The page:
The project team submitted its initial work plan in October 2019 and received approval from the Water Board by late December the same year. The plan targeted four main areas: the airport fire station where firefighting foam was/is stored, the former racetrack area in the southern part of the airfield where nozzle testing took place, and two locations where foam was used during emergencies—at a hangar where an aircraft caught fire in 2010, and near Runway 30-12 and Taxiway A6, where a general aviation airplane landed without its landing gear down in 2007. 

Identifying the four areas for initial testing took investigative work by airport staff. “We had to go through our past incident reports and figure out which incidents may or may not have had foam applied,” Hastert explains. “We looked for historical pictures, even from the local newspaper, to see if we could get visual confirmation that an incident involved foam, because it was never recorded by the fire department what extinguishing agents may or may not have been used.”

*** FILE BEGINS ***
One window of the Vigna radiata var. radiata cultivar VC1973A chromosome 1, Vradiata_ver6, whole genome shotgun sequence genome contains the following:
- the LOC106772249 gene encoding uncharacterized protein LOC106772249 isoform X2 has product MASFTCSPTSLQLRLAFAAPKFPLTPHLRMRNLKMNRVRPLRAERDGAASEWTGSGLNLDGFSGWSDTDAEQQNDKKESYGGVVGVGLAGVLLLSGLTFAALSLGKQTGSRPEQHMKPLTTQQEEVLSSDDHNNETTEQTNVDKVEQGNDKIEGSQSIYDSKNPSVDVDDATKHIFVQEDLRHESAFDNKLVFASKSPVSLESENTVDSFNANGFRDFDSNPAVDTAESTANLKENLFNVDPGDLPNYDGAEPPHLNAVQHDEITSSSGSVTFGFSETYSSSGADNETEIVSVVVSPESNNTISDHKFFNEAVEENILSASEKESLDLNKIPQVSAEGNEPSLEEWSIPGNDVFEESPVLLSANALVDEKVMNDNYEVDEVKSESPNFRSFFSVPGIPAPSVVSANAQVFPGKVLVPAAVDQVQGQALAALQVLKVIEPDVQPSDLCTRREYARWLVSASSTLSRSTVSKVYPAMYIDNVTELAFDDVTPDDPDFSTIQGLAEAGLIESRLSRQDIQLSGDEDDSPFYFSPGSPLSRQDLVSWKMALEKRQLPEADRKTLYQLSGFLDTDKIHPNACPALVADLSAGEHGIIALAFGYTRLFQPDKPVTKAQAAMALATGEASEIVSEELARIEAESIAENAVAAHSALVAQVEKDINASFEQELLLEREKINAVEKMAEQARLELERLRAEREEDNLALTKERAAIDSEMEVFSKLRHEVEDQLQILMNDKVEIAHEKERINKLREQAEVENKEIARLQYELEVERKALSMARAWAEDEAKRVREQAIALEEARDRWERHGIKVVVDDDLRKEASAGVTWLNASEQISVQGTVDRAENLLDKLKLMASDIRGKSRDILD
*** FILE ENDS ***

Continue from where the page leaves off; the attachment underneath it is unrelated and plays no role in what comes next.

Airport personnel caught a break regarding the 2010 hangar fire, because some employees who responded to the incident were still working at SMX. “That meant we could ask questions,” Hastert says. “We were able to find out where the foam had been sprayed and where the flow of the water went.”

Digging In

The SCS team spent four days in March 2020 taking soil samples using “direct push” drilling equipment at the designated sites. Crews remained diligent about preventing cross contamination from the equipment and even from clothes team members were wearing. “There were a lot of precautions that had to be taken, otherwise we might have had false positives,” Hastert explains. “For example, people doing the testing couldn’t wear clothes cleaned with fabric softener [because it often contains PFAS].”